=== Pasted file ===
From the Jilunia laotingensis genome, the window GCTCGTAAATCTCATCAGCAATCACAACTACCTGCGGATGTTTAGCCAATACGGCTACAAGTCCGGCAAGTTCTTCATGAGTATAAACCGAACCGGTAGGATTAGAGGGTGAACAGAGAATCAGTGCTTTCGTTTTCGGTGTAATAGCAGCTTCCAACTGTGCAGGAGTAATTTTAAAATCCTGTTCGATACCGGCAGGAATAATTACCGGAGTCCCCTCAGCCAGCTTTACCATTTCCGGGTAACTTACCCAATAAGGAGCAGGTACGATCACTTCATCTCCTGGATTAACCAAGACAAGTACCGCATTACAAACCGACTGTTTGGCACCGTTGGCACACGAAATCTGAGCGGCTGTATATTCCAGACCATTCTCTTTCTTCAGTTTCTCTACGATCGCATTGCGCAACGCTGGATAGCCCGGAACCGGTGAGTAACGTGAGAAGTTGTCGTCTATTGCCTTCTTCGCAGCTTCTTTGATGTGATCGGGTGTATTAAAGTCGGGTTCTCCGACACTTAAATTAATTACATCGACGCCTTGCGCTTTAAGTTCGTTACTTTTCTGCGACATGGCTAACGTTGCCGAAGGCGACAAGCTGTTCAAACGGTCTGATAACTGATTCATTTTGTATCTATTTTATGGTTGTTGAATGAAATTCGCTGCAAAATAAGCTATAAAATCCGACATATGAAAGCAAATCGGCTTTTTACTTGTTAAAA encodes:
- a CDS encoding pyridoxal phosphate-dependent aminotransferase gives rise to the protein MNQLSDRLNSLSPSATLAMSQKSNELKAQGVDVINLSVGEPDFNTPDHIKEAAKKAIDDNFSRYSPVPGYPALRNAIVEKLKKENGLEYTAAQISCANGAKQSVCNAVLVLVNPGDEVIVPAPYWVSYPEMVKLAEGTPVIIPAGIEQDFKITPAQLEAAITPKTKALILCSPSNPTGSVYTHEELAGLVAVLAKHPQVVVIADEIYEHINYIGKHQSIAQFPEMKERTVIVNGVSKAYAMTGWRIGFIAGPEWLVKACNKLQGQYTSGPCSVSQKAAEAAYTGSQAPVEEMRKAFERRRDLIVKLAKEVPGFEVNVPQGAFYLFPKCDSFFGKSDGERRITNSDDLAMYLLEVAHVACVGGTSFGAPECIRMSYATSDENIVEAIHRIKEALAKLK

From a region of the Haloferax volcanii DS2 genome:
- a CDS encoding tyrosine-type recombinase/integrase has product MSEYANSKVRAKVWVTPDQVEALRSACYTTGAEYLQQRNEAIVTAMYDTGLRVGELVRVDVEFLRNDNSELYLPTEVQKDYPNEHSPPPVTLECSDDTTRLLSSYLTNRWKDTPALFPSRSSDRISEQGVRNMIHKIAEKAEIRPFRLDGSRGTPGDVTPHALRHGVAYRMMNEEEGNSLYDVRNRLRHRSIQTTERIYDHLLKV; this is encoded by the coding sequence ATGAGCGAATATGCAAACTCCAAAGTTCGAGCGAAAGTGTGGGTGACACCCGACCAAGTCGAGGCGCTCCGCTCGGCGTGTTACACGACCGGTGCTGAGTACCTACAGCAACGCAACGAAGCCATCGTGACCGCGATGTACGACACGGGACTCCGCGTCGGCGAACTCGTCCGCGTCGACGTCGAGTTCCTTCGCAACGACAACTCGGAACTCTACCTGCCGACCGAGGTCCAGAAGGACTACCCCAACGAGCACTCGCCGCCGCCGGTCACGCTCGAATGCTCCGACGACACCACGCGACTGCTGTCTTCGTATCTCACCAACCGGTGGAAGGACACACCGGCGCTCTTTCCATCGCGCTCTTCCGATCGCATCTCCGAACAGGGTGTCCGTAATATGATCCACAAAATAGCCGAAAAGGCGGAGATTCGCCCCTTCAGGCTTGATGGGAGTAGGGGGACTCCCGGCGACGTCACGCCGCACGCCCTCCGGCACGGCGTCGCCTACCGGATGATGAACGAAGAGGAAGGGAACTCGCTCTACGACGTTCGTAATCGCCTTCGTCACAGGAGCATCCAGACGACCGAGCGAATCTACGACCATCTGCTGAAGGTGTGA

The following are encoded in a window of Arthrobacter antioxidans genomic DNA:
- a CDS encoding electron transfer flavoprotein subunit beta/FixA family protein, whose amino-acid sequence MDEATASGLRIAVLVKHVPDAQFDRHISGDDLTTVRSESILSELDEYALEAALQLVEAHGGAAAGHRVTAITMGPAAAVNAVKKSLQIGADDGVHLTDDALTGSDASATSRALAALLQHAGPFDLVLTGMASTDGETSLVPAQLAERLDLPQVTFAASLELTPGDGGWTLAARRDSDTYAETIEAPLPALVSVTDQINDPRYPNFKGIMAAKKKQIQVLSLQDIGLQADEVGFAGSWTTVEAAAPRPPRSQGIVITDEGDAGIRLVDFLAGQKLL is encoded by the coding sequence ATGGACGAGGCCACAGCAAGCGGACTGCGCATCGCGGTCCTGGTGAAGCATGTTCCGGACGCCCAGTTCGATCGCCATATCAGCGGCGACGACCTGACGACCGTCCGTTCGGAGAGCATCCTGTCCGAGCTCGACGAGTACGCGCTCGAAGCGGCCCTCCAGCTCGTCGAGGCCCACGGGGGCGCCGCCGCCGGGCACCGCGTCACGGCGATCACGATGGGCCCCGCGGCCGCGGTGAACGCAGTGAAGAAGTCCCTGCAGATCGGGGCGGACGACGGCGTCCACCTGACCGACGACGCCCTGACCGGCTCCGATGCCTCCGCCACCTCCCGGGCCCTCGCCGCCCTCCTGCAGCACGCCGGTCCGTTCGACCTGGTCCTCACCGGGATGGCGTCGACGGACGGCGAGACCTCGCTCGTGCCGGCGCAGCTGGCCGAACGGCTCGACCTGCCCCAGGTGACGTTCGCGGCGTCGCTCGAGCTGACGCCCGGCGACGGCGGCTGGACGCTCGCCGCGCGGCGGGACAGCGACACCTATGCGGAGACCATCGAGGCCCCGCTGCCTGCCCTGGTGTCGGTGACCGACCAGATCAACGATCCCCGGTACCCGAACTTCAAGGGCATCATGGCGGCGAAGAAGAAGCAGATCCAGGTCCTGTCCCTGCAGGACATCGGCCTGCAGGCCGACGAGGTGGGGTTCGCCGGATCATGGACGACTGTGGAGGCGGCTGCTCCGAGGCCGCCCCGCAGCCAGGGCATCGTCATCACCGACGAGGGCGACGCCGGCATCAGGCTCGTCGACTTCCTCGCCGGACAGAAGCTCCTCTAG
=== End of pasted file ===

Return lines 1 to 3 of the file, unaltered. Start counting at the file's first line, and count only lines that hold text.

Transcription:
From the Jilunia laotingensis genome, the window GCTCGTAAATCTCATCAGCAATCACAACTACCTGCGGATGTTTAGCCAATACGGCTACAAGTCCGGCAAGTTCTTCATGAGTATAAACCGAACCGGTAGGATTAGAGGGTGAACAGAGAATCAGTGCTTTCGTTTTCGGTGTAATAGCAGCTTCCAACTGTGCAGGAGTAATTTTAAAATCCTGTTCGATACCGGCAGGAATAATTACCGGAGTCCCCTCAGCCAGCTTTACCATTTCCGGGTAACTTACCCAATAAGGAGCAGGTACGATCACTTCATCTCCTGGATTAACCAAGACAAGTACCGCATTACAAACCGACTGTTTGGCACCGTTGGCACACGAAATCTGAGCGGCTGTATATTCCAGACCATTCTCTTTCTTCAGTTTCTCTACGATCGCATTGCGCAACGCTGGATAGCCCGGAACCGGTGAGTAACGTGAGAAGTTGTCGTCTATTGCCTTCTTCGCAGCTTCTTTGATGTGATCGGGTGTATTAAAGTCGGGTTCTCCGACACTTAAATTAATTACATCGACGCCTTGCGCTTTAAGTTCGTTACTTTTCTGCGACATGGCTAACGTTGCCGAAGGCGACAAGCTGTTCAAACGGTCTGATAACTGATTCATTTTGTATCTATTTTATGGTTGTTGAATGAAATTCGCTGCAAAATAAGCTATAAAATCCGACATATGAAAGCAAATCGGCTTTTTACTTGTTAAAA encodes:
- a CDS encoding pyridoxal phosphate-dependent aminotransferase gives rise to the protein MNQLSDRLNSLSPSATLAMSQKSNELKAQGVDVINLSVGEPDFNTPDHIKEAAKKAIDDNFSRYSPVPGYPALRNAIVEKLKKENGLEYTAAQISCANGAKQSVCNAVLVLVNPGDEVIVPAPYWVSYPEMVKLAEGTPVIIPAGIEQDFKITPAQLEAAITPKTKALILCSPSNPTGSVYTHEELAGLVAVLAKHPQVVVIADEIYEHINYIGKHQSIAQFPEMKERTVIVNGVSKAYAMTGWRIGFIAGPEWLVKACNKLQGQYTSGPCSVSQKAAEAAYTGSQAPVEEMRKAFERRRDLIVKLAKEVPGFEVNVPQGAFYLFPKCDSFFGKSDGERRITNSDDLAMYLLEVAHVACVGGTSFGAPECIRMSYATSDENIVEAIHRIKEALAKLK

From a region of the Haloferax volcanii DS2 genome: